RT has this Keiser Report episode.
The ‘Mnuchin massacre’ and one-way bets on the dollar are among the topics for Max and Stacy in this episode. In the second half, Max interviews Nomi Prins, author of the soon-to-be-released book, ‘COLLUSION: How Central Bankers Rigged the World’. They also discuss the current market situation and how a new Fed chairman may approach a crash.
I may have a few long term philosophical differences with what is being said here, but in the short term, I agree with their outlook as to what may be most likely to happen. Mnuchin is actually right that it is better for us for the dollar to decline relative to the rest of the world’s currencies, for, as this report says, it was inevitable anyway. Yes, there will be pain in this country during the transition. At least some of the pain will be felt among the oligarchy that has wealth denominated in dollars (of course they can shift a lot of that wealth into other currencies or into gold.) In the short term, we don’t have the manufacturing capacity to replace everything we buy from other countries, but if managed well (and there is certainly no quarantee on that) our employment level in the manufacturing sector will rise to adjust.
As for the conversation with Naomi Prins, I have to also agree with her analysis of what is happening. Philosophically, I understand the fiat monetary system we have and how it can be managed well. In actuality, it is not being managed well, and it is not being used for the best purpose for all of society. I think that to some degree the Fed was forced to take the actions it did in a futile attempt to compensate for what the rest of our government refused to do. The Fed didn’t have all the right tools, so they had to use the tools that they had.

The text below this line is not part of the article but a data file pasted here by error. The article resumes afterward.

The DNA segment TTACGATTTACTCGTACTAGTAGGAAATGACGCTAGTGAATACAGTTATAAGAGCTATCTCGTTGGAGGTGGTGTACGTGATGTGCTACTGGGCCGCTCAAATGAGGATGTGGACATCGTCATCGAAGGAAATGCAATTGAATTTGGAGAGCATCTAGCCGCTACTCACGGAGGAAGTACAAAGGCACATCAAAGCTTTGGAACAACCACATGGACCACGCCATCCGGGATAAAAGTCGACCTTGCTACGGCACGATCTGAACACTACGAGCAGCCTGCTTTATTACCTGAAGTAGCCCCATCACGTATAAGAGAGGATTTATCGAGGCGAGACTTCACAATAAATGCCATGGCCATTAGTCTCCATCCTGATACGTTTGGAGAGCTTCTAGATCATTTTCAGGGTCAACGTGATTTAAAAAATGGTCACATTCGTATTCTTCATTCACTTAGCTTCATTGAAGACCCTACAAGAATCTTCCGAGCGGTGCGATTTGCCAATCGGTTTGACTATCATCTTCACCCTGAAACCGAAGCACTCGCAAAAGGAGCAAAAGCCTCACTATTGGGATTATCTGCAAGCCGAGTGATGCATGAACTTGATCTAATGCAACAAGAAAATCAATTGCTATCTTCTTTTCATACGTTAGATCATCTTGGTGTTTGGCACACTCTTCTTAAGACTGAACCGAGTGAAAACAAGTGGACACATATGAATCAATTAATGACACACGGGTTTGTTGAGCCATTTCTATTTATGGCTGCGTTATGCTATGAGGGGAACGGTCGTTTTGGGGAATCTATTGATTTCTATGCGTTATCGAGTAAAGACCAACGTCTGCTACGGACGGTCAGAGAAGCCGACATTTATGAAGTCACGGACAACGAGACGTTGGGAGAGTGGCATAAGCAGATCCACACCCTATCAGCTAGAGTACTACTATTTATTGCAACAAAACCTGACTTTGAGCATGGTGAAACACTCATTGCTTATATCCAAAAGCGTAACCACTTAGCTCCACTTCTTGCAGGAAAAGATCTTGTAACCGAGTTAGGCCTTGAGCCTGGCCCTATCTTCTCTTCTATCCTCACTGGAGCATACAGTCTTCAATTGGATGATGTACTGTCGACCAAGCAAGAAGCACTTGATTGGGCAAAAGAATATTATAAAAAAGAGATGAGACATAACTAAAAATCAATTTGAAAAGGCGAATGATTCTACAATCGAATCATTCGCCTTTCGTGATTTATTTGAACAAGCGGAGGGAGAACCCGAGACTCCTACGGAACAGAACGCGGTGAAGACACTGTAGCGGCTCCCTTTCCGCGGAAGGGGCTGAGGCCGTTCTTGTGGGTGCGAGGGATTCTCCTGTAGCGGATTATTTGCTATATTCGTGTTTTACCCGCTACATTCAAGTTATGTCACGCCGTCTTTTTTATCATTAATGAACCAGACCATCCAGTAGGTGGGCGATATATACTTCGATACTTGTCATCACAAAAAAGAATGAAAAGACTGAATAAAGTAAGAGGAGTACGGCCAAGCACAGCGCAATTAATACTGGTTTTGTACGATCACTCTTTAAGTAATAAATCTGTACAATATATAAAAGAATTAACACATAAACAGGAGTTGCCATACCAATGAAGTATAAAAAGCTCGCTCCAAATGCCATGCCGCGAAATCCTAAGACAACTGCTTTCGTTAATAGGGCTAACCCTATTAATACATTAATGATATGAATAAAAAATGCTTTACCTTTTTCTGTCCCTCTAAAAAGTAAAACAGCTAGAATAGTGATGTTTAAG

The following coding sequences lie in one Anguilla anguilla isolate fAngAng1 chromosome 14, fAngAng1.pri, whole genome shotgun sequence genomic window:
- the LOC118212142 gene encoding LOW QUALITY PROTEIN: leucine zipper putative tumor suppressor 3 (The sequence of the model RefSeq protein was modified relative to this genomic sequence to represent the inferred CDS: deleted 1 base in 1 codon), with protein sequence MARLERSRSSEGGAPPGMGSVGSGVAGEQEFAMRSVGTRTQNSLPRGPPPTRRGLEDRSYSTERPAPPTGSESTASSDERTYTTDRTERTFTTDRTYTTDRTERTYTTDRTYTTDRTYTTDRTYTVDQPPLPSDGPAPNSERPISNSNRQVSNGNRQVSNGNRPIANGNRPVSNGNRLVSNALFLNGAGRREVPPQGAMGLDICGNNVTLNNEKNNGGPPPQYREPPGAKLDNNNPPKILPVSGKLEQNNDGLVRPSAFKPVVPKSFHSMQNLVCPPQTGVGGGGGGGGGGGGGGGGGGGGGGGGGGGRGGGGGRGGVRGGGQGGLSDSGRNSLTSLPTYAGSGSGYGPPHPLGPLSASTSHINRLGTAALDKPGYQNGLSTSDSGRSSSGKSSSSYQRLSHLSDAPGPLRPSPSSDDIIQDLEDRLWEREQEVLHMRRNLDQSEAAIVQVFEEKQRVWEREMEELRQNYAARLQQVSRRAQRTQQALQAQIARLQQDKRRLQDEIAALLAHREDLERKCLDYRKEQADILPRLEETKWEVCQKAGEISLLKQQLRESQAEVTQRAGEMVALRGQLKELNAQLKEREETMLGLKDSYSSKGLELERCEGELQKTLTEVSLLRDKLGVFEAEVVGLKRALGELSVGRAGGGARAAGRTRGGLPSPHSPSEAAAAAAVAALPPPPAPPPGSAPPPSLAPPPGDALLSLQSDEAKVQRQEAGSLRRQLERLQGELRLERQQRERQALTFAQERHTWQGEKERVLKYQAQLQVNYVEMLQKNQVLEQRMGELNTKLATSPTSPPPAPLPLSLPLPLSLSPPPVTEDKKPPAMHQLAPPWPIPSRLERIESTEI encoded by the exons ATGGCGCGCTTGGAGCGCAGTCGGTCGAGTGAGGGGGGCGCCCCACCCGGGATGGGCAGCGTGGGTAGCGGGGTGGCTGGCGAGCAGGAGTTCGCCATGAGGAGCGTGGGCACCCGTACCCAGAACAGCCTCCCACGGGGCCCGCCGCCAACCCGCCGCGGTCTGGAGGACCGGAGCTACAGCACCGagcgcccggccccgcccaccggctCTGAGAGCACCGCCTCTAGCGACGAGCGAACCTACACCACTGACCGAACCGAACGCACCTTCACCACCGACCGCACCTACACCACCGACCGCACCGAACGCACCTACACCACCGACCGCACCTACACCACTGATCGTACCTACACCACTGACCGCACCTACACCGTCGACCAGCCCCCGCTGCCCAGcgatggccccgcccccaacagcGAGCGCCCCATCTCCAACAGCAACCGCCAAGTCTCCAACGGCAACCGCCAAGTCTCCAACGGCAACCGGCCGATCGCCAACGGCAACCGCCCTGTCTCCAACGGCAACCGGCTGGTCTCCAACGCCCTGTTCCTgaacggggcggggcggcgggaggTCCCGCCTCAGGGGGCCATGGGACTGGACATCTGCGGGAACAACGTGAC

As I have been saying all along, the tremendous infusion of liquidity that the Fed has created has not caused inflation yet, except in the stock market. There was no place else for the oligarchs to put that liquidity. If and when the economy turns around so that investing this liquidity actually makes sense, then we could have a terrific inflation problem. To offset this possibility, the Fed and the rest of the government needs to have an emergency plan on how to reduce the Fed’s flooding of the economy with liquidity. The trouble is, that I don’t see the practical way to do this.
The real solution is to suck the liquidity out of the economy with much higher taxes on a stiffly graduated basis so that large incomes and great wealth bear most of the burden. Then the liquidity needs to be put back into the economy by the government by its purchase of goods that are truly useful to the economy (infrastructure, education, research, health care, etc.). It is just that in this political environment, it is impossible to get such a policy enacted.